Donny Nordlicht, Associate Web Editor
Tom Hang, Graphic Designer
Power, Absolutely: Remember the dire predictions earlier this decade? Sports cars were on the way out. Every future auto show would be filled only with small, thrifty electric or hybrid cars. Well, that just didn’t pan out. Here at the New York auto show, I’ve seen a 550-hp Jaguar XJR, a 550-hp Jaguar XKR-S GT, the 450-hp Chevrolet Corvette convertible, the 500-hp Chevrolet Camaro Z/28, the 640-hp SRT Viper TA, the 624-hp Rolls-Royce Wraith, and the 355-hp Mercedes-Benz CLA45 AMG. Sure, hybrids and EVs are present, but they haven’t totally supplanted gas-fed performance machines as paranoid journalists expected a few years ago. Long live horsepower!
Jake Holmes, Associate Web Editor
In it to ‘Pin’ it: Using Pinterest boards as inspiration for interior and exterior designs of the 2013 Buick Encore? Now I’ve heard it all. With its recent “Pinterest to Dashboard” contest, the automaker collected nine influential design, fashion, and food bloggers to put together Pinterest boards that would serve as a basis for color palates, design features and textures for the car. While the winner chose his favorite design based on the options created by Buick’s design team, these Pinterest inspired Encore concepts actually won’t be available on the market. So unfortunately, we will not be able to partake in a day at the beach while cruising around in an Encore inspired by the “A Day at the Beach” Pinterest board.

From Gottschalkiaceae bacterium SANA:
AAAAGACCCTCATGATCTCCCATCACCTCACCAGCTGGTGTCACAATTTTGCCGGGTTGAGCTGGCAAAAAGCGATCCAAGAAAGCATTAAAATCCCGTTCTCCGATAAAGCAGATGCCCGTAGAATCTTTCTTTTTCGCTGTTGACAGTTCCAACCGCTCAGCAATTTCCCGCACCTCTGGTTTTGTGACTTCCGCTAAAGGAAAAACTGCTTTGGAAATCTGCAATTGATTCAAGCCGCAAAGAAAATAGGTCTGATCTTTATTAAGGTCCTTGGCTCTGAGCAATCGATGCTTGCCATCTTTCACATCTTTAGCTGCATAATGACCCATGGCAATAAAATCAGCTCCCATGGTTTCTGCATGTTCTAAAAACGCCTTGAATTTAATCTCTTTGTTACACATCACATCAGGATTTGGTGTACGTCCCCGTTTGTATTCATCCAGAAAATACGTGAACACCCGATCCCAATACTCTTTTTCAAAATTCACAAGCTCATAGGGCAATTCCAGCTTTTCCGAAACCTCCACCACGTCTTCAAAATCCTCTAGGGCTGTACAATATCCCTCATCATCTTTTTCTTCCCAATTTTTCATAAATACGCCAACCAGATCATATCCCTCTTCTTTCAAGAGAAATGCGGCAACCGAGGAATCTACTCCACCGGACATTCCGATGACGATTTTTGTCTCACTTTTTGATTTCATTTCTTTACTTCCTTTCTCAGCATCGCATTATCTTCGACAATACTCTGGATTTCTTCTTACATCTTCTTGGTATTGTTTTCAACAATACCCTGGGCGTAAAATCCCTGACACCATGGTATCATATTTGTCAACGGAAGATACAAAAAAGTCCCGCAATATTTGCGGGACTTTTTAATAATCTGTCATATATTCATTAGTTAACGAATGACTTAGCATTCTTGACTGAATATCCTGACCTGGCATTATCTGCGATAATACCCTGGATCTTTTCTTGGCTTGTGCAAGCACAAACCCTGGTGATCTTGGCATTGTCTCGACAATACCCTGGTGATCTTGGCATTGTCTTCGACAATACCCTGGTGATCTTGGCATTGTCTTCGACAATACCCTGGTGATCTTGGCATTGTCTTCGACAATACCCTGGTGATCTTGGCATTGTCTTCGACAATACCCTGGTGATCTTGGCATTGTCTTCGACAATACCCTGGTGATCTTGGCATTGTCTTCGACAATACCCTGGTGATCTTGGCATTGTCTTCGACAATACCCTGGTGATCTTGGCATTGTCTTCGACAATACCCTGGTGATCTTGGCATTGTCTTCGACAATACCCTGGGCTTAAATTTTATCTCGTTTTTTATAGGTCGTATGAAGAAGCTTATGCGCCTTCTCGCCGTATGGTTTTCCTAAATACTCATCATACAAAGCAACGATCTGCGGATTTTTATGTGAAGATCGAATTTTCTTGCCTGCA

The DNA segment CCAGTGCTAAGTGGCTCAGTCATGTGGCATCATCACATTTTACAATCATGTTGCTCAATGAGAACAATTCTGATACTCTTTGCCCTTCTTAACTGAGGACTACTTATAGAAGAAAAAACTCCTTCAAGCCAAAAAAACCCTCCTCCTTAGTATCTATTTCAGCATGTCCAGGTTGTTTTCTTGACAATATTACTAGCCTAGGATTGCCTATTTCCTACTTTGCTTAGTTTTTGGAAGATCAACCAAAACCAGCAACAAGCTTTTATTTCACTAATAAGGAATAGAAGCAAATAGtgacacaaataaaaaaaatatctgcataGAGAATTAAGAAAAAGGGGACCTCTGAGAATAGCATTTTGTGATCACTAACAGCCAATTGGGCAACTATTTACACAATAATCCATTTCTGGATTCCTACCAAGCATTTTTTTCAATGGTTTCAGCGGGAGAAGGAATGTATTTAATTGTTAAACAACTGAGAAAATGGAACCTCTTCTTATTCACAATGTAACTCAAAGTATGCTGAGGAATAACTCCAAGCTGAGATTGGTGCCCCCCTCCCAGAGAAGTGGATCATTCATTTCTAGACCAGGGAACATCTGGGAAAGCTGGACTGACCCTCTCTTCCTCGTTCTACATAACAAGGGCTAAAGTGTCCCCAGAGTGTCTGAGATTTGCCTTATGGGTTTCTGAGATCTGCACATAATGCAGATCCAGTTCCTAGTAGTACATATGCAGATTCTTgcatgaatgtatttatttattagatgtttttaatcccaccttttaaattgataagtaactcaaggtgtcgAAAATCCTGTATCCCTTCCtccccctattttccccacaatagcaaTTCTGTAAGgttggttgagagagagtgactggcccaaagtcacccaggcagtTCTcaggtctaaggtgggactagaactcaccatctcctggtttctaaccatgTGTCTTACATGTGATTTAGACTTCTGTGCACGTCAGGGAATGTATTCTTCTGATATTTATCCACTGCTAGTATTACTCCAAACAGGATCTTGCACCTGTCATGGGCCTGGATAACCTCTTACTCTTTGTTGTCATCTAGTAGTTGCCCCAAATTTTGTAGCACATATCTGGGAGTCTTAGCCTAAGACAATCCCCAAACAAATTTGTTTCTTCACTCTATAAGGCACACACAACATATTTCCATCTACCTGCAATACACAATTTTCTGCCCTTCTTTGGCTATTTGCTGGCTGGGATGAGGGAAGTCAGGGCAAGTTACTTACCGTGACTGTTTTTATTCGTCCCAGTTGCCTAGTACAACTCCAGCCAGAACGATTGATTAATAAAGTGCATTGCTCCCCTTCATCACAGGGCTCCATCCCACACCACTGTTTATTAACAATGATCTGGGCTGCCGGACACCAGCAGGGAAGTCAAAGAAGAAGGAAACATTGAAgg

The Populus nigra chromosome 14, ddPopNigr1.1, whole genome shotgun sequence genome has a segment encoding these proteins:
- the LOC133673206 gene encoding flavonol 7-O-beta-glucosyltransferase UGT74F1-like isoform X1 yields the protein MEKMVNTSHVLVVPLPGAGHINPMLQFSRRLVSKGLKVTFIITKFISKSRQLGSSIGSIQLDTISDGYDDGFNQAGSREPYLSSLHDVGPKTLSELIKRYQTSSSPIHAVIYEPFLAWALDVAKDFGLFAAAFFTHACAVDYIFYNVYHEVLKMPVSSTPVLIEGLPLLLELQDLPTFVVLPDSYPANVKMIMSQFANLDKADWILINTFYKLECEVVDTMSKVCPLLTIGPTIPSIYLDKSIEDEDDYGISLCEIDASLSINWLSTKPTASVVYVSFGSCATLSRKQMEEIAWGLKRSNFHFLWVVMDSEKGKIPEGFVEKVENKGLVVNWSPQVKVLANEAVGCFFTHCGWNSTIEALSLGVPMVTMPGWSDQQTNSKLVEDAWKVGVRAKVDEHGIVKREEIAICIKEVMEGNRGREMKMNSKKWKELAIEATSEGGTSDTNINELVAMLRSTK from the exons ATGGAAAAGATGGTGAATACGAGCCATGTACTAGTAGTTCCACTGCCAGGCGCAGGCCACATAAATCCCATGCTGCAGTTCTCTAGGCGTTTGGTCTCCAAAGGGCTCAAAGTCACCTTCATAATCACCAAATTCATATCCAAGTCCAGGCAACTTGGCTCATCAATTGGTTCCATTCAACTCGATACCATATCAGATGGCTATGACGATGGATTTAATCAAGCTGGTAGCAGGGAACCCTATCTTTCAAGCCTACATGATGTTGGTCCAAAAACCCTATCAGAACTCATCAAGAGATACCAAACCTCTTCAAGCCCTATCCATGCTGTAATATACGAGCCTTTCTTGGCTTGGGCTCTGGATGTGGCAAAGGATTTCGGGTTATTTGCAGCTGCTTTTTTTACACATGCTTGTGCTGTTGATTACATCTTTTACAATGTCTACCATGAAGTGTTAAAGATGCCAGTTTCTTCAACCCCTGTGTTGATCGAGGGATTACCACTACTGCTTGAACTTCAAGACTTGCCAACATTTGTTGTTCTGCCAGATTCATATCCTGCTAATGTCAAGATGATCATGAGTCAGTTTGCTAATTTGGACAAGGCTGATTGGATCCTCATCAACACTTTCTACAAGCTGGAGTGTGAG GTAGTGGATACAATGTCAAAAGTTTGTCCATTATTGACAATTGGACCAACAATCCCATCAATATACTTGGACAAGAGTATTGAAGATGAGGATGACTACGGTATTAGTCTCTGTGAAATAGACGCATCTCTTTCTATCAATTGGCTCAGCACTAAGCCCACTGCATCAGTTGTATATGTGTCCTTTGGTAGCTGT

John Kalmar, Graphic Designer
Blind-Spot Bliss: My colleagues sometimes identify me as a technology curmudgeon; I love vintage cars and lament the endangerment of cars with buttons. I embrace technology when it works well, though. Like on a recent trip to Traverse City, Michigan, in our Four Seasons Mazda CX-5. That car’s slick styling means that its over-the-shoulder blind spots are more sizable than you might expect. Fortunately, its blind-spot warning system worked impeccably during the lengthy drives in often-heavy traffic. I noted only two instances of false warnings over 600 miles. At the other edge of the road is our long-term Nissan Altima, which on multiple occasions has exceeded that number of false alarms — on my modest 21-mile commute.
Rusty Blackwell, Copy Editor
Audi Channels Olds: So I’m watching the Audi A3 reveal at the Pier 59 Studios in New York Tuesday night when I hear design chief Wolfgang Egger mention the new car’s “Toronado Line” extending from the profile to the rear deck of the car. Huh? Toronado Line? No, Audi PR explains, he must mean “Tornado Line.” The presentation ends and I walk up to Egger to ask him what he said. “Toronado Line.” It’s an influential design detail from the original, 1966 Oldsmobile Toronado that Audi designers revere, he explains. Who says American design can’t influence European design?
Todd Lassa, Executive Editor